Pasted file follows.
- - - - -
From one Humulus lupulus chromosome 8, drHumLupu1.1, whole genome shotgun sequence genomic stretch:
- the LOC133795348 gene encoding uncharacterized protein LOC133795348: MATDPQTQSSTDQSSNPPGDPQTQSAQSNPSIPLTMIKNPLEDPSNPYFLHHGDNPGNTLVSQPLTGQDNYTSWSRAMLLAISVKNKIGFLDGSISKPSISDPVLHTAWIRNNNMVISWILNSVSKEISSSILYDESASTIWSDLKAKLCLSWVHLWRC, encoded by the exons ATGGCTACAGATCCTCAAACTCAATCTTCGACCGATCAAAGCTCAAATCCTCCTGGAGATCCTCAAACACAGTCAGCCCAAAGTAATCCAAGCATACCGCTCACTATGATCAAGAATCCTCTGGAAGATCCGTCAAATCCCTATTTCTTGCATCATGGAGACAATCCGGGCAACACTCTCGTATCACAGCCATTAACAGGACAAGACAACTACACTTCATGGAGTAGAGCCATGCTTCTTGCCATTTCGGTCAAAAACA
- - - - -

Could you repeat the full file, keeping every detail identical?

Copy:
From one Humulus lupulus chromosome 8, drHumLupu1.1, whole genome shotgun sequence genomic stretch:
- the LOC133795348 gene encoding uncharacterized protein LOC133795348: MATDPQTQSSTDQSSNPPGDPQTQSAQSNPSIPLTMIKNPLEDPSNPYFLHHGDNPGNTLVSQPLTGQDNYTSWSRAMLLAISVKNKIGFLDGSISKPSISDPVLHTAWIRNNNMVISWILNSVSKEISSSILYDESASTIWSDLKAKLCLSWVHLWRC, encoded by the exons ATGGCTACAGATCCTCAAACTCAATCTTCGACCGATCAAAGCTCAAATCCTCCTGGAGATCCTCAAACACAGTCAGCCCAAAGTAATCCAAGCATACCGCTCACTATGATCAAGAATCCTCTGGAAGATCCGTCAAATCCCTATTTCTTGCATCATGGAGACAATCCGGGCAACACTCTCGTATCACAGCCATTAACAGGACAAGACAACTACACTTCATGGAGTAGAGCCATGCTTCTTGCCATTTCGGTCAAAAACA